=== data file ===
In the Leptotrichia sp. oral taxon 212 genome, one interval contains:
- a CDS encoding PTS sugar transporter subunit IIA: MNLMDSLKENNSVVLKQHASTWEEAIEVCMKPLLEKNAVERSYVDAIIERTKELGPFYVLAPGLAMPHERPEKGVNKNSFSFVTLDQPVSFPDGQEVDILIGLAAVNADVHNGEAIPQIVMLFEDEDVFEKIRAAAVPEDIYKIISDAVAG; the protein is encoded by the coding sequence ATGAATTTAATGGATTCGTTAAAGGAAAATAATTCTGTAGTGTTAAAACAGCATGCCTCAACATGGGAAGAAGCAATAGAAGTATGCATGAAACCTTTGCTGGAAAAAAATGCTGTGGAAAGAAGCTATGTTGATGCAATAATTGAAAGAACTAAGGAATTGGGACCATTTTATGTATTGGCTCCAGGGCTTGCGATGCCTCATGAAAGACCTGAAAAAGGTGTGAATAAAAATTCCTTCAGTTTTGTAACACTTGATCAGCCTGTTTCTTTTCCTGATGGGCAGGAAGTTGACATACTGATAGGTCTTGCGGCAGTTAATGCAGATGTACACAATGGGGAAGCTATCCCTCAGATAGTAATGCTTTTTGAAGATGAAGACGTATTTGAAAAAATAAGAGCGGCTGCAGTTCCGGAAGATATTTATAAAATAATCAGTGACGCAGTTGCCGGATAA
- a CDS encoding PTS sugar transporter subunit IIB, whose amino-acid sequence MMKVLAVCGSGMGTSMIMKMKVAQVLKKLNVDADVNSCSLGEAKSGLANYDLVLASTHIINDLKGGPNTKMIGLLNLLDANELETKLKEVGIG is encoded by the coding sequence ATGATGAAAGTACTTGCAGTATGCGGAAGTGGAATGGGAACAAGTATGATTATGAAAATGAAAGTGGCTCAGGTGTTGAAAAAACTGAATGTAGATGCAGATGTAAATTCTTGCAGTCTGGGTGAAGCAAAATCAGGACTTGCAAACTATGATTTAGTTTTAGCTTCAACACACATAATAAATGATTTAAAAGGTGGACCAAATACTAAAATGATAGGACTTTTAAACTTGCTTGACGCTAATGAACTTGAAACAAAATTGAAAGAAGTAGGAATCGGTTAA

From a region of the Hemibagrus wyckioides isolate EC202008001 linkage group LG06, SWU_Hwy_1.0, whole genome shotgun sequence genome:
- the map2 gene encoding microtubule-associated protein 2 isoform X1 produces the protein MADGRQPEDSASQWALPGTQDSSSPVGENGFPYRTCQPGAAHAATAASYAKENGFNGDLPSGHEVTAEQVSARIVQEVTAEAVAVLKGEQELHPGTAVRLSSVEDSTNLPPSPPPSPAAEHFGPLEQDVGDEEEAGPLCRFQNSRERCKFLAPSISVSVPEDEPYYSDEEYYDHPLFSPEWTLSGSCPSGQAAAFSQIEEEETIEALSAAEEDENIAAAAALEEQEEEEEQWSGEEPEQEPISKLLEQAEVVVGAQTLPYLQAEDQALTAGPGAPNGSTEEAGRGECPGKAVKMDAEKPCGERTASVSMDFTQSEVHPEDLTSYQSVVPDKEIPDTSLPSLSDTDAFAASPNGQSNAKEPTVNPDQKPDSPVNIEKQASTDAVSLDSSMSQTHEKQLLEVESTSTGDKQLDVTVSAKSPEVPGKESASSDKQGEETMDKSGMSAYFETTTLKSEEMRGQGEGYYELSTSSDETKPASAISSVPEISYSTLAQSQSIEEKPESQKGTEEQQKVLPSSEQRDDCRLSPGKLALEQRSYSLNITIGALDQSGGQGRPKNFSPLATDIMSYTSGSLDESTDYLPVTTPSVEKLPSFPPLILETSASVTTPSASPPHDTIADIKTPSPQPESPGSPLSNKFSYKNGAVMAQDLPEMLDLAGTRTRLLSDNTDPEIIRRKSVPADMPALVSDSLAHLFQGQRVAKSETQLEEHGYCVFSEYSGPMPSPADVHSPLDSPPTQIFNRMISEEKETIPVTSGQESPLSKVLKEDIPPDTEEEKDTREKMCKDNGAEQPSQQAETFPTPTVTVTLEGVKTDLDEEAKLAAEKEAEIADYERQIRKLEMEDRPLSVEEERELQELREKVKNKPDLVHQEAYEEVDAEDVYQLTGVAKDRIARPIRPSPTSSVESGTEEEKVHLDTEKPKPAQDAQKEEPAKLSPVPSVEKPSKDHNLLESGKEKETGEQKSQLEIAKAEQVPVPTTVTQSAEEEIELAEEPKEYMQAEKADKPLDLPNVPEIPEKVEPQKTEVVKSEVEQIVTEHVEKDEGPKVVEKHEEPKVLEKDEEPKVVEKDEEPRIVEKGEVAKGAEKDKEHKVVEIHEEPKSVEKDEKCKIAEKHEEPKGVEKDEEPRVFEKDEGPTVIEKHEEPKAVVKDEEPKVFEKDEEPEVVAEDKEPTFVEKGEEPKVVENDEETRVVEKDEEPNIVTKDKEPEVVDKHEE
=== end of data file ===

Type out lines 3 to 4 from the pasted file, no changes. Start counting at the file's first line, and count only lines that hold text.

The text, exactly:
- a CDS encoding PTS sugar transporter subunit IIB, whose amino-acid sequence MMKVLAVCGSGMGTSMIMKMKVAQVLKKLNVDADVNSCSLGEAKSGLANYDLVLASTHIINDLKGGPNTKMIGLLNLLDANELETKLKEVGIG is encoded by the coding sequence ATGATGAAAGTACTTGCAGTATGCGGAAGTGGAATGGGAACAAGTATGATTATGAAAATGAAAGTGGCTCAGGTGTTGAAAAAACTGAATGTAGATGCAGATGTAAATTCTTGCAGTCTGGGTGAAGCAAAATCAGGACTTGCAAACTATGATTTAGTTTTAGCTTCAACACACATAATAAATGATTTAAAAGGTGGACCAAATACTAAAATGATAGGACTTTTAAACTTGCTTGACGCTAATGAACTTGAAACAAAATTGAAAGAAGTAGGAATCGGTTAA

From a region of the Hemibagrus wyckioides isolate EC202008001 linkage group LG06, SWU_Hwy_1.0, whole genome shotgun sequence genome: